CCI Dismisses Allegations against Royal Western Turf Club India Limited

On January 15, 2019, CCI dismissed information filed by Mr. Habib Rajmohamad Patel (‘Informant’) against Chairman/Secretary, Royal Western Turf Club India Ltd. (‘RWTCIL/ OP’) alleging violation of Section 3 and Section 4 of the Competition Act. [1]

The Informant alleged that the OP controlled horse racing activity and imposed unfair and discriminatory conditions for getting results in their favour. The RWTCIL comprises three committees i.e., (i) Management Committee; (ii) Stewards of the Club; and (iii) Board of Appeal. It was alleged that members of these committees were race horse owners, stud farm owners or breeders having a direct interest in the horse races. Without RWITCL’s prior approval, no person could own any race horse, train any horse or ride any horse. The Stewards of the Club could revoke or suspend the approved race horse owners and levied fines if any jockey/ horse owner/ trainer violated racing rules that ultimately caused loss to racing punters. The approval of licenses was done by the seven members of Managing Committee having vested interest. The members of Board of Appeal deciding contentious issues were horse owners themselves.

The OP argued that horse racing was regulated under Bombay Race Course Licensing Act, 1912 and racing licenses are typically granted for a year. The terms and conditions for these licenses were stringent and had to be adhered to. There were additional checks and balances in place to govern horse racing. The objections regarding any race event are taken up under close public vigilance and there was no scope for foul play. It was also argued that betting for horse racing was legalized in India after obtaining a license under the abovementioned statute.[2]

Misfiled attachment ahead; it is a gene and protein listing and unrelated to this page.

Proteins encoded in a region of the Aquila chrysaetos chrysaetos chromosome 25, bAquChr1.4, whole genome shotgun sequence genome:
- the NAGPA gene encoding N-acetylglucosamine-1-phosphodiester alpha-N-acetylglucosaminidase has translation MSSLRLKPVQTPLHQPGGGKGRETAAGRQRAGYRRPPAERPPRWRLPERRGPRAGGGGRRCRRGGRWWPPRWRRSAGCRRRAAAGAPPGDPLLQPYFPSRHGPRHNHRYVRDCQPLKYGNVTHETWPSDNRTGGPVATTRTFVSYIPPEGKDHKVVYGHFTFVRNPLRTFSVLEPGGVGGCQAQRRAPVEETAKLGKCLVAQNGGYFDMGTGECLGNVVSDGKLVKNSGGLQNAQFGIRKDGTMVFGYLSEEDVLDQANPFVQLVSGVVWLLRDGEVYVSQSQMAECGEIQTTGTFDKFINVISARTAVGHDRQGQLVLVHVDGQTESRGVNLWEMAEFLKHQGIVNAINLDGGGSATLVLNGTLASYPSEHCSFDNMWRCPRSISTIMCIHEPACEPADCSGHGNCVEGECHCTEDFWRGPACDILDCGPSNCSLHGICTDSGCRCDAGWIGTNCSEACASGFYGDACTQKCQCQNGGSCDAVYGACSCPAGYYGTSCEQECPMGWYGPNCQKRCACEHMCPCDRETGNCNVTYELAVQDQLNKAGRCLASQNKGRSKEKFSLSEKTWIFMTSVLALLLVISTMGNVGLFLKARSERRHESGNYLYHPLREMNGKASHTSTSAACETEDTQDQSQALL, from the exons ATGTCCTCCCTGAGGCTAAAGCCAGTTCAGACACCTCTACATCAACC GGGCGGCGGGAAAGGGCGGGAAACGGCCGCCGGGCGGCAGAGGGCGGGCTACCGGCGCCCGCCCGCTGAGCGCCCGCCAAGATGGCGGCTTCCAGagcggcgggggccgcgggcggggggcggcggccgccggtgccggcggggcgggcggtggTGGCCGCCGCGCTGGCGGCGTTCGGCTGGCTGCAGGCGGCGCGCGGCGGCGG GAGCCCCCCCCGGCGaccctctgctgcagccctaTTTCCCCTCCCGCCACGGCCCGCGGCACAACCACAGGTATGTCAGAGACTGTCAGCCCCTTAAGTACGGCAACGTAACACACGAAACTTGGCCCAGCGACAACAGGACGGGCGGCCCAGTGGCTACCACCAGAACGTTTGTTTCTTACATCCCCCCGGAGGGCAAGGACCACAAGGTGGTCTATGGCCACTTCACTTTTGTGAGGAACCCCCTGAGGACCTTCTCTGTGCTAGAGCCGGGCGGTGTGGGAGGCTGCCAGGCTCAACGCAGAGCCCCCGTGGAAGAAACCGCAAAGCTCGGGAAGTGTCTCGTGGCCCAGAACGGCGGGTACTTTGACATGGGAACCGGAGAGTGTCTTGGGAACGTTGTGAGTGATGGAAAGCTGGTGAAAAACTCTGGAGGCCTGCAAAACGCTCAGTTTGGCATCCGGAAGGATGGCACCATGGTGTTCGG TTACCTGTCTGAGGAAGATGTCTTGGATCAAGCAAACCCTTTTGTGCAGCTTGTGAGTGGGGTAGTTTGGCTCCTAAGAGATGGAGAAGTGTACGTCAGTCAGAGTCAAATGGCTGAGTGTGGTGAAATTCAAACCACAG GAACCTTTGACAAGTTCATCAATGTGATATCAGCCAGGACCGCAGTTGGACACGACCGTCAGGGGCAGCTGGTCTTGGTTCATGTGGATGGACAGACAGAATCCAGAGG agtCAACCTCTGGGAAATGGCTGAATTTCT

CCI noted that the allegations were vague and lacked evidence. With respect to Section 3 allegations i.e. allegations with respect to anti-competitive agreements, the Informant did not provide evidence of any agreement. The Section 4 allegations i.e. allegations regarding abuse of dominance were made without defining any relevant market. CCI defined the market as ‘market for organization of horse races by turf clubs in India’. In the said market, CCI assessed whether OP was in dominant position. However, it was found that OP had a market share of only 23%. Therefore, OP was not found to be dominant and CCI concluded that there was no contravention of Section 3 or 4 of the Competition Act and the complaint was dismissed.

[1]       Case No. 40 of 2018
[2]       Dr. K R Lakshmanan v. State of Tamil Nadu, AIR 1996 SC 1153

Published In:Inter Alia Special Edition- Competition Law - March 2019 [ English
Date: March 1, 2019